Bernard Manning

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Bernard Manning (August 13, 1930 - 18 June 2007) was a British stand-up comedian, who spent most of his life in Manchester. He was most famous for his controversial humor dealing with race issues. Hugely popular as a live act in his own and other clubs, he disliked television and performed on it only occasionally. His obituary in The Guardian gives some insight into his humour: "...He told mostly short gags, rattling off the prelude and pausing expertly before delivering the often surprising punchline. He might be telling a story that was mildly anti-Jewish during which he revealed that he had some Jewish blood in his ancestry, and then tail away as if he had suddenly lost the heart for it. "We'll have no more Jewish stories tonight," he would rasp. "I've just discovered that I lost my grandfather at Auschwitz." Pause. "He fell out of the machine-gun tower."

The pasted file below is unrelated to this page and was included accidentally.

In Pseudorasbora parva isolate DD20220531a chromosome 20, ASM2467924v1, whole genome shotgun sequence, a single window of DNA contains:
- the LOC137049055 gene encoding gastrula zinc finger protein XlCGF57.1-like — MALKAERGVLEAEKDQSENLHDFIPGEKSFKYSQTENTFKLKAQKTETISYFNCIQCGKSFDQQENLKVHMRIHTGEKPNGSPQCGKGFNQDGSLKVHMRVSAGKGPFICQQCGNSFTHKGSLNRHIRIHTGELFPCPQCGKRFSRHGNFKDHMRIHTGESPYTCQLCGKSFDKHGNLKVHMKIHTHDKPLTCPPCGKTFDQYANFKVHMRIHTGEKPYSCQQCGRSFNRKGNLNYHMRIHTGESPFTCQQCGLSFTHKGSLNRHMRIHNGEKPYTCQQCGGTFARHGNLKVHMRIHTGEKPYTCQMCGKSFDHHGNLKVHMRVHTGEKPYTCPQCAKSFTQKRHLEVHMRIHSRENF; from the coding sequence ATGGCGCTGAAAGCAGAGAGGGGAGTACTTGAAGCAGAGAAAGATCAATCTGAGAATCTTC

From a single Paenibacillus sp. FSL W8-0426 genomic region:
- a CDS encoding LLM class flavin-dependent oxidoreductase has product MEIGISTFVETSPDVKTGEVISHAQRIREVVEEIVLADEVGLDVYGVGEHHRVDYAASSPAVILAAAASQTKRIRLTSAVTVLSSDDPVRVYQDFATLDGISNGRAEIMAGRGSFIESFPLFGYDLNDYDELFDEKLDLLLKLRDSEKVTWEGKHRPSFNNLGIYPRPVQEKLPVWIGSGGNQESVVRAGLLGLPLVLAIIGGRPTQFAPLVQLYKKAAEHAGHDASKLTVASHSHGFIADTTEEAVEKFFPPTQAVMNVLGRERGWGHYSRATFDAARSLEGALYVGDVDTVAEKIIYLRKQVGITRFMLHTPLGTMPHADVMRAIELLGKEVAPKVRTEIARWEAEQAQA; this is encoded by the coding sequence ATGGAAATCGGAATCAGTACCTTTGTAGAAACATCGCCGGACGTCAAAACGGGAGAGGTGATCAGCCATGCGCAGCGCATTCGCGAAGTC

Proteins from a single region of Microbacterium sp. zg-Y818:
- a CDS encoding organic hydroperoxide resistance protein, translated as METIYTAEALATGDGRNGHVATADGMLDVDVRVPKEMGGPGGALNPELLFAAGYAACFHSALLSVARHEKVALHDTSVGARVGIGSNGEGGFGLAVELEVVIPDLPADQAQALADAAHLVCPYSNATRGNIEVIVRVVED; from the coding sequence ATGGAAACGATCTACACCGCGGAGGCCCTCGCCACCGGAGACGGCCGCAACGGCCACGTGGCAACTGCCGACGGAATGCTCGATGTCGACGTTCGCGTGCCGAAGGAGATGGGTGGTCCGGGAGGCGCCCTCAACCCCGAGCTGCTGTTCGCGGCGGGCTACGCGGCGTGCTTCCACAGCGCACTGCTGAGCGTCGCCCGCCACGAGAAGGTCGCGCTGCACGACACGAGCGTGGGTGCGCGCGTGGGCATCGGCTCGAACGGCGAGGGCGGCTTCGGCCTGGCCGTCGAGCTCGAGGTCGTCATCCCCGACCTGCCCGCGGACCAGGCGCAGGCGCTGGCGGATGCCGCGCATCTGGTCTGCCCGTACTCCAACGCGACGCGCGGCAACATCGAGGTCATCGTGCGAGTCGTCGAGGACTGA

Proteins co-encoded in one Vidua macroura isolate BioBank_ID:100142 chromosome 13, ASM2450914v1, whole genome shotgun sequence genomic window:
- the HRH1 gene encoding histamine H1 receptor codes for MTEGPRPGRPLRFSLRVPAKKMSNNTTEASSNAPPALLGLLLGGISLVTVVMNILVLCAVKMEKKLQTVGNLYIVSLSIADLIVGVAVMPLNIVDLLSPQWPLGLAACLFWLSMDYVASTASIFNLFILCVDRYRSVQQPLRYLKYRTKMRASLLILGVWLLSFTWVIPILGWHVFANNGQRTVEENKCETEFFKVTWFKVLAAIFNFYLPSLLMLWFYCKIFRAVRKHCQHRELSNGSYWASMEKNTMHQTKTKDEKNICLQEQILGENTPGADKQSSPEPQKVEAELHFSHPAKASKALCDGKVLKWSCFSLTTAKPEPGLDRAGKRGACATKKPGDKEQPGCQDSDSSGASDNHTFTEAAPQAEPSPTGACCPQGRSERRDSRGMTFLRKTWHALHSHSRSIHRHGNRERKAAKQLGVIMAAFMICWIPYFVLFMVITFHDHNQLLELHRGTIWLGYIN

Sometimes he would even tell jokes against his own - and his audience's - jingoism. In the Embassy one night, at the height of the Falklands conflict, he announced: "We've got a couple of lads in here tonight. They fought at Goose Green." There was cheering, stamping and applause, until Manning added: "They're Argentinians".[1]


References

  1. Dixon, Stephen Obituary:Bernard Manning The Guardian June 18, 2007. Accessed June 27, 2007